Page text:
'Sacked by the PM without any reason'
FEW professionals could accept having a lengthy career terminated without being giving a reason.
But not many people answer only to the prime minister.
Former Toowoomba man Andrew Metcalfe's career took him to the highest levels of the Australian public service, with time as the head of the Department of Immigration as well as the Department of Agriculture among his achievements.
The Rangeville State School and Toowoomba Grammar School graduate began working in the Department of Prime Minister and Cabinet in Canberra in 1980.
A distinguished career led to his appointment as Secretary of the Department of Immigration in 2005 by then Prime Minister John Howard.
He held the role until late 2011, when there was a general agreement among his peers he had led the department for long enough.
After time studying abroad, Mr Metcalfe was again hand-picked to lead a major department, this time by a Labor government.
He took over as Secretary of the Department of Agriculture at the beginning of last year.
But his tenure was abruptly ended in September last year, when Tony Abbott made one of his first acts as prime minister to sack Mr Metcalfe.
Mr Metcalfe, 54, spoke with The Chronicle about that moment and his enthusiasm for a new role in the private sector.
"It was a surprise," Mr Metcalfe said. "I hadn't been expecting it and I hadn't been planning on it."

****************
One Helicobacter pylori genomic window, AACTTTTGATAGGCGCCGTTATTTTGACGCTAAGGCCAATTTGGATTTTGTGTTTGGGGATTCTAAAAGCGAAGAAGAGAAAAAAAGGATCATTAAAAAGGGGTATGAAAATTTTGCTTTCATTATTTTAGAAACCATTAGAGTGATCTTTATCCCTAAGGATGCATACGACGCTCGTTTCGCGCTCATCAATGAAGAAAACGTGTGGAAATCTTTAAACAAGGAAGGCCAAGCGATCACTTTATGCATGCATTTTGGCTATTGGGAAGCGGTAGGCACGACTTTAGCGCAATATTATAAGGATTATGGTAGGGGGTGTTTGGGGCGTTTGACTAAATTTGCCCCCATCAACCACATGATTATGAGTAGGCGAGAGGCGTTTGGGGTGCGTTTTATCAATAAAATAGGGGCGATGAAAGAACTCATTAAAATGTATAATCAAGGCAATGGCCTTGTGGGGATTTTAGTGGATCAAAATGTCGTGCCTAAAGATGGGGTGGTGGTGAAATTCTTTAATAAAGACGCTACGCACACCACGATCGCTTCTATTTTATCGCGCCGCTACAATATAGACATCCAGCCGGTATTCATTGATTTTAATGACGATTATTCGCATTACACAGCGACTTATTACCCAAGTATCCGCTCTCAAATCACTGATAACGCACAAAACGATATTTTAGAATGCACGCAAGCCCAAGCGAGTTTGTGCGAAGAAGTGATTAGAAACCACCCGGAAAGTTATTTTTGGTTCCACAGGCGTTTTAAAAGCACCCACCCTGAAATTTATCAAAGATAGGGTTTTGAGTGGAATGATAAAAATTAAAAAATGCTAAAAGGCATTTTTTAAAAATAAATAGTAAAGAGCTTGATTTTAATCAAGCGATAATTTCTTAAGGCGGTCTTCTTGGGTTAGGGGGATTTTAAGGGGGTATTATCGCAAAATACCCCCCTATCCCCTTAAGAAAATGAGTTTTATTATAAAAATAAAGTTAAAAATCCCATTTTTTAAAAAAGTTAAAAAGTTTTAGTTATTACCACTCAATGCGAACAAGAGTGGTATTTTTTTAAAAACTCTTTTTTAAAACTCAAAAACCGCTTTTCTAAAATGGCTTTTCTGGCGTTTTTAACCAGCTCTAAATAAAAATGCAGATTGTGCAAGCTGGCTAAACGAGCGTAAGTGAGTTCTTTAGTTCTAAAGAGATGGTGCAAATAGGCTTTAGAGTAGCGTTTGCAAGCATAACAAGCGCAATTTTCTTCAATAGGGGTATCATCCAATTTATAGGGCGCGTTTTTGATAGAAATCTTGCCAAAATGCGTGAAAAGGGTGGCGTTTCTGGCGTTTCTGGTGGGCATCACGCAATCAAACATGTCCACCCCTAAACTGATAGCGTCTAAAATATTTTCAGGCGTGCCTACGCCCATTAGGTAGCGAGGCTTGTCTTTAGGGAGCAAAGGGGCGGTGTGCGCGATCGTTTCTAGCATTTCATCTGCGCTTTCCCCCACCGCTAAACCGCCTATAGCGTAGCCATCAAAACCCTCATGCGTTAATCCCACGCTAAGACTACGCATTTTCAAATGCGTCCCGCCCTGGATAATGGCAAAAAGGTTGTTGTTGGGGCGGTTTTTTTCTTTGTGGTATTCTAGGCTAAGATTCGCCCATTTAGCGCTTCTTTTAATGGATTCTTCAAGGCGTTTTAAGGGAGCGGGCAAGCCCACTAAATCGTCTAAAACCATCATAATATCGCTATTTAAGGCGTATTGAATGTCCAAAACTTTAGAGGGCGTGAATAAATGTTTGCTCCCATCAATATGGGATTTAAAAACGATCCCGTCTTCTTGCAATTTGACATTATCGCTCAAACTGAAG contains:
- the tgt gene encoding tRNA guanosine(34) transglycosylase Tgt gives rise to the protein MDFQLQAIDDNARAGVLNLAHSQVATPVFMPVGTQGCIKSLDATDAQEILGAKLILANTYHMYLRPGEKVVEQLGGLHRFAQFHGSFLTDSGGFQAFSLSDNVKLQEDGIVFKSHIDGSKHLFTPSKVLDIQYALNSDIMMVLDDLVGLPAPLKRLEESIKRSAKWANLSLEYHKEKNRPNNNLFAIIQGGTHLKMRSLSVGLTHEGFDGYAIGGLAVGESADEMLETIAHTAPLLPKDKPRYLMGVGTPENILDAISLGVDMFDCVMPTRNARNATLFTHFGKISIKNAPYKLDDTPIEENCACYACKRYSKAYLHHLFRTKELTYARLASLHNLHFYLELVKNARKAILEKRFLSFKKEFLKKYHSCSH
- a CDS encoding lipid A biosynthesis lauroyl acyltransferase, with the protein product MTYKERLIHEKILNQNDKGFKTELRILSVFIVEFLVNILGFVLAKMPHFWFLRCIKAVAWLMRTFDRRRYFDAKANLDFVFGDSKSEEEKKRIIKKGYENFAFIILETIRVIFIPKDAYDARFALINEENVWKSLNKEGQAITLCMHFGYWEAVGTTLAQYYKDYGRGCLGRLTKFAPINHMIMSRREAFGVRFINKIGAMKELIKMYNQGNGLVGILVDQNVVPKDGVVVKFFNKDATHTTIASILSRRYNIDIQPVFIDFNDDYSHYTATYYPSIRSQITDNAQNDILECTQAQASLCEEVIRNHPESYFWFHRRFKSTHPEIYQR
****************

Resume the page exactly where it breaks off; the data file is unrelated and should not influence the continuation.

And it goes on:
Despite the surprise at being sacked after 33 years in the job, he absolutely accepted the prime minister's decision.
"I wasn't owed a reason and I didn't get a reason."
He has remained philosophical and relaxed about it.
"It's opened up opportunities for me that I previously wouldn't have had."
Professionally, those opportunities have included a new role as a partner based in the Canberra office of financial services firm Ernst and Young.
His brief covers a broad range of topics related to agriculture, fishing and forestry.
"I am able to contribute because of my own experience of government and how it works."
He wouldn't divulge who his clients were, saying only that he worked with more than 200 of Australia and New Zealand's top agricultural businesses.
There are differences and similarities between the public and private sectors.
The focus on the bottom line was one of the things that stood out to him in his new role.
"We've got people to employ and a profit to make."
Mr Metcalfe said the firm he was with was a bit more agile than the public service, but he noted that in times of crisis, the public service could be extremely agile.
"Certainly, the thing I'm noticing is the very strong focus on the profitability of the business."
Another aspect was the focus on quality.
"People won't want us back if we don't deliver good work."